June 4th, 2009 by jose
Exciting that an anonymous donor jumped in:
Donate to CHNM in June and your contribution will be matched twice over. Thanks to a challenge grant from the National Endowment for the Humanities, the Center for History and New Media has the rare opportunity to build a $3 million endowment to support infrastructure expenses and ongoing development across its many projects. We’re delighted to announce that now your contribution to the Center for History and New Media will be matched for a limited time. If you give within the month of June your donation will be stretched even further since an anonymous donor has agreed to double the National Endowment for the Humanities matching funds.
If you or your institution used/still pays hundred of dollars per seat on other bibliography manager, consider donations of similar size. If you can raise awareness in your institution, please do so. Zotero is a project that benefits all (Open source) and has been legally attacked (in a childish way) by Thomson before.
Zotero Blog » Blog Archive » Help Zotero by Donating to the Center For History and New Media
June 4th, 2009 by dario
If you are interested in scientific blogging and collaborative tools for research and happen to be in the UK this summer, here’s an event not to be missed:
Science Online London 2009 will explore the latest trends in science online. How is the Web affecting the work of researchers, science communicators, journalists, librarians, educators, students? What can you do to make the best use of the growing number of online tools?
The event is cohosted by Mendeley and Nature Network. More information available here:
June 3rd, 2009 by dario
It should be no surprise that many of us love Zotero, especially since they added support for reference sharing and synchronization.
I am probably the only exception in the AP team. As a longstanding MacTeX user, I keep my references organised with BibDesk, one of the sweetest pieces of (open source) software ever written for TeX users working on Mac OS. When hunting for references, I use CiteULike as a fast and effective solution to bookmark and tag papers. My workflow usually starts with an exploratory phase based on CiteULike. As soon as I have read a paper and need to cite it, I export its reference from CiteULike into BibDesk, filing the PDFs with the help of the autofile functionality in BibDesk. So far I have been quite happy with this workflow even if it involves a little bit of fiddling to correctly import references into my local library.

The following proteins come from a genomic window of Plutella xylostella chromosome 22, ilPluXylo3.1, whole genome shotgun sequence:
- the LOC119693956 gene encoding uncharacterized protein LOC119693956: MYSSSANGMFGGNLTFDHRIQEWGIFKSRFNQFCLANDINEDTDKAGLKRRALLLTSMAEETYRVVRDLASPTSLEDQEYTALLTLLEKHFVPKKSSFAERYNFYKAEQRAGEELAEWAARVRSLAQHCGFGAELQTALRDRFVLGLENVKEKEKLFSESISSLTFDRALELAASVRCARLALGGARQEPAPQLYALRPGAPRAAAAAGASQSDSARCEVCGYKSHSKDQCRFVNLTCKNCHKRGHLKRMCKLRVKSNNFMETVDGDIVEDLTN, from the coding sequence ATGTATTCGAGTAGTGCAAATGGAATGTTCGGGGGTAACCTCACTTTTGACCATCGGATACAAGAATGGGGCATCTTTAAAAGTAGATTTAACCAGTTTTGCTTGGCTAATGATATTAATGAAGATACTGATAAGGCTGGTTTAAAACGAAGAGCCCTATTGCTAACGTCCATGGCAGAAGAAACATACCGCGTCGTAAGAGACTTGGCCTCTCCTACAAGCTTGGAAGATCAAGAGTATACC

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May 30th, 2009 by jose
The general agreement is that mail is broken. We all use it but kind of hate it too. Well, it seems that Google came up with a very good alternative (ambitious, and technically impressive): .
A long video of Wave’s capabilities .
It’s very long at 1:20hrs, but worth it. It’s peppered with random bouts of applause, something I’ve never seen in a scientific/technical presentation before. About minute 1:04, Lars Rasmussen presents real-time translation and he gets about a minute of standing ovation.
Why is this important for academics? Looks like sending a word document back and forth with version numbers in the file name is no fun. And setting a VCS with a bunch of .tex files plus figures is not much better (mainly because doing diffs on LaTeX files is pretty horrible). One could always convince a collaborator to use Google Docs, but then you have no way to use a proper reference manager, figures are a mess, etc. In short, scientific paper collaboration is not really pleasant right now.
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May 30th, 2009 by jose
This old post from Joel is just a fancy way of saying what psychologists studying task switching have found: it’s better to do things in batches. This is also something that GTD, Do It Tomorrow, and other productivity methods attest. The whole point of tagging things with contexts in GTD is to be able to do all related things at once (when you are in a certain context).
But wow much better is batching? Well, here’s where things gets blurry. Most task switching experiments are done with extremely simple tasks, like pressing a key when a triangle is red, and another when it’s blue vs. a similarly abstract task.
So we know surprisingly little about what tasks gain the most from being done in batches. But this reflects a more profound lack on our theory: what is a task? How similar are two tasks? For example, how similar is driving a car to driving a bike?
A dirty operational definition would be that two tasks are more similar the more they gain when done in the same batch. However, as far as I know nobody has tested this idea. And there’s a big ‘but’: sometimes similar tasks interfere with each other. Try singing a song and writing a different song on a pentagram. Or brushing your teeth and combing at the same time. So this operational definition doesn’t seem to work well.
Why is studying multitasking important? Well, if you have a browser open while you work, you know the answer already.
Do you know of any interesting multitasking studies that use realistic materials?
Human Task Switches Considered Harmful – Joel on Software